Wednesday, October 7, 2009

Baring it all for the Sake of Rock and Roll

(Coyne and Brownhill at Van Sant's.)
By Jon Brownhill

Would you ride a bike naked in a public park? I had to ask this question myself when The Flaming Lips decided to shoot a music video at Mt. Tabor park in Portland, Oregon, where I currently reside. The video to be shot was for the song "Watching the Planets" off of their new album Embryonic. The Flaming Lips are one of my favorite bands and their new album is fantastic. The band wanted local extras in the music video but the extras were to be naked and bicycling. I had never done anything like that before. So began my dilemma...

The following were my back-and-forth thoughts the week prior to the September 23rd video shoot:

I love the Flaming Lips and everything they have done. I wanted to be a part of a music video but I didn't want to be naked in public or seen naked on video. However, I was not working that week, and could easily attend. The negative side of this situation would be that my mother could stumble upon this video and be horrified and people all over the world could potentially see me totally exposed. A lot of people were bound to attend and do the same thing. I was self-conscious about my body but thought it could be a liberating experience for me personally. In the end, I decided it would be worth it to bare it all in a safe place with a crowd of people who most likely had similar apprehensions. I had to do it.

The call was to show up anytime at the park from 10am through 10pm on September 23rd. I showed up at about 3pm. As I made my way up the mountain, I heard that the park rangers had shut down the full nudity, but were still allowing partial nudity. I was relieved. I arrived at the top as Wayne Coyne, the lead singer, was inside his signature clear plastic ball. A co-ed crowd of (likely unemployed) young hipsters were surrounding the ball chanting lyrics to the song as it was playing on the loudspeakers. Right after the scene finished, Wayne declared to the crowd of about 100 that they were done with all the extras for the day, but would continue shooting the next day. He was determined to see his vision for the music video through. He said that we would meet again at 10am the next morning at Mt. Tabor, and a bus would bring all of us and our bikes out to Sauvie Island north of Portland. His friend Gus Van Sant, director of Milk and Good Will Hunting, decided to let us use his secluded residence to finish shooting the video.

The next morning, my friend Dave and I got on a bus bound for Gus Van Sant's. It was an overcast and chilly morning, and I was even more nervous than the previous day. We arrived around 11:30 but the scenes were not ready to be filmed until about 1pm. So this group of about one hundred people just hung out on the film director's front lawn for an hour, playing frisbee, psyching ourselves up for the days events, and watching the large freight boats traveling by on the Columbia River headed south towards the ports. The clouds cleared away in this window of time, and the sunshine began to warm the air, as we were all called to the first scene.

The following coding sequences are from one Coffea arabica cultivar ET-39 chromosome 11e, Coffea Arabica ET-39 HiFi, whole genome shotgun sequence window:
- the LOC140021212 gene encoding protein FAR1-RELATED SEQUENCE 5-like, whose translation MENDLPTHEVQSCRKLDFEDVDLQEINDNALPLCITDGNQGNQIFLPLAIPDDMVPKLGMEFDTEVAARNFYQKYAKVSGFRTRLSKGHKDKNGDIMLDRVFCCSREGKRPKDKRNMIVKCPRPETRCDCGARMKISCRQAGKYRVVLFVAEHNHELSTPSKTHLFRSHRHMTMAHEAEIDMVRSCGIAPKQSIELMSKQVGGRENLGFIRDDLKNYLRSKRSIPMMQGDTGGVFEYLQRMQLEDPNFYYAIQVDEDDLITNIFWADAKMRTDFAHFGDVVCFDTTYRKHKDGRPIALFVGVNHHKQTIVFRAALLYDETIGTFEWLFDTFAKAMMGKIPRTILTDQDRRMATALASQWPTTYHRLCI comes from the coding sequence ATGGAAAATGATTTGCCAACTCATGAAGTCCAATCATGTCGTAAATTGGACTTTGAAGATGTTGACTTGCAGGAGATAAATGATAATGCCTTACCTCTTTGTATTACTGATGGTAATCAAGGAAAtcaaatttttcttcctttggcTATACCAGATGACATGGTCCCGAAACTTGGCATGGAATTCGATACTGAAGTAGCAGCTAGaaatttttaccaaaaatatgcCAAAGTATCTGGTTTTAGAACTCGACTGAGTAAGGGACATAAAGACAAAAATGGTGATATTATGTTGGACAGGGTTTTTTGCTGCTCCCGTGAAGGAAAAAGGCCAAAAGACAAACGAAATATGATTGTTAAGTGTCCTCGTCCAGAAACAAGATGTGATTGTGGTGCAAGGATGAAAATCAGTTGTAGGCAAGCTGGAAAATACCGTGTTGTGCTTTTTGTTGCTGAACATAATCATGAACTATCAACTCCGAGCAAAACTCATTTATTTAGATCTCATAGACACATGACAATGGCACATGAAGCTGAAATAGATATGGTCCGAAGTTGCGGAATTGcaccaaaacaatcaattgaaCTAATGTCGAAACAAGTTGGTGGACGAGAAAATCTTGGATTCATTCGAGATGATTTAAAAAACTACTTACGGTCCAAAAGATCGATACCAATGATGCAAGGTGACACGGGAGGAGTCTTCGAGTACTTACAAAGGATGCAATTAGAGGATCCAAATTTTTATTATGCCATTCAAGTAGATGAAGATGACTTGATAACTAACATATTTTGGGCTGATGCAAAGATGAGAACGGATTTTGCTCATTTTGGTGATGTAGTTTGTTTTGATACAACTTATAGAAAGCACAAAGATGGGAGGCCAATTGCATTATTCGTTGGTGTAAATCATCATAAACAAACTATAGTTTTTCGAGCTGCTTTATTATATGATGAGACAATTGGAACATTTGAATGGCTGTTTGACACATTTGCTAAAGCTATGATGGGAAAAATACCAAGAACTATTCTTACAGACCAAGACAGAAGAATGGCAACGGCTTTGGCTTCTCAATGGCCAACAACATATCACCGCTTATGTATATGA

The filming began in the forest on another part of Van Sant's expansive private property. The taping began as Wayne once again stood in his giant clear bubble, which sat to the right of another bubble covered in fake fur (you will have to see to understand). The first brave volunteers began stripping their clothes. My friend and I stood awkwardly on the side for the entire first scene because neither of us could quite humble ourselves enough to strip down. Plus, Mr. Van Sant showed up to watch and we were even more star struck than before. Milk, dude, Milk.

After the scene finished next was the naked bicycling. This was it, the entire reason for showing up. Dave and I shrugged at each other, stripped our clothes and rode off down the path on our bikes with the crowd to the production site. I was in shock for a brief moment. I was naked in front of and with a ton of other people. But, everyone was relaxed, calm, and joking with each other. It was not awkward at all. Everyone was having a good time as Wayne directed us over a megaphone to "Bike slower!" on the gravel road as he drove a mini-van in reverse, following us, with a camera pointed out the tailgate. I had faced my fears, and I won.

There were several more scenes throughout the fading day and into the night. The sun was setting and the autumn air was chilling. Luckily, we only had two more scenes; both intended to be shot at night. We went again to the forest. As the crew set up the lights for the night shots, I began to feel awkward. It was cold, and I was tired. This had become a long day of work. We had almost been there for twelve hours already! I was unsure if I would continue doing these scenes. My self-consciousness had erupted once more, but I pressed on. My doubts were subdued when Wayne stripped all his clothes off with us for the last two scenes. It felt like a family as our idol brought himself down to our humble level. The video was then complete.

I finally arrived home that night at about midnight, on my 23rd birthday, with a sense of accomplishment. I felt I overcame a lot of shame and self-consciousness that day and was liberated of body image issues. I felt more confident and excited to be a part of a music video. This experience taught me that we should not feel ashamed of our bodies. It taught me that our differences as humans are only skin deep, but our common ground is far deeper. I have not seen the video yet, and I do not know if I will be seen in it; but frankly, I no longer worry about that. I will of course continue to wear clothes daily, but I won't ever forget this liberating experience.

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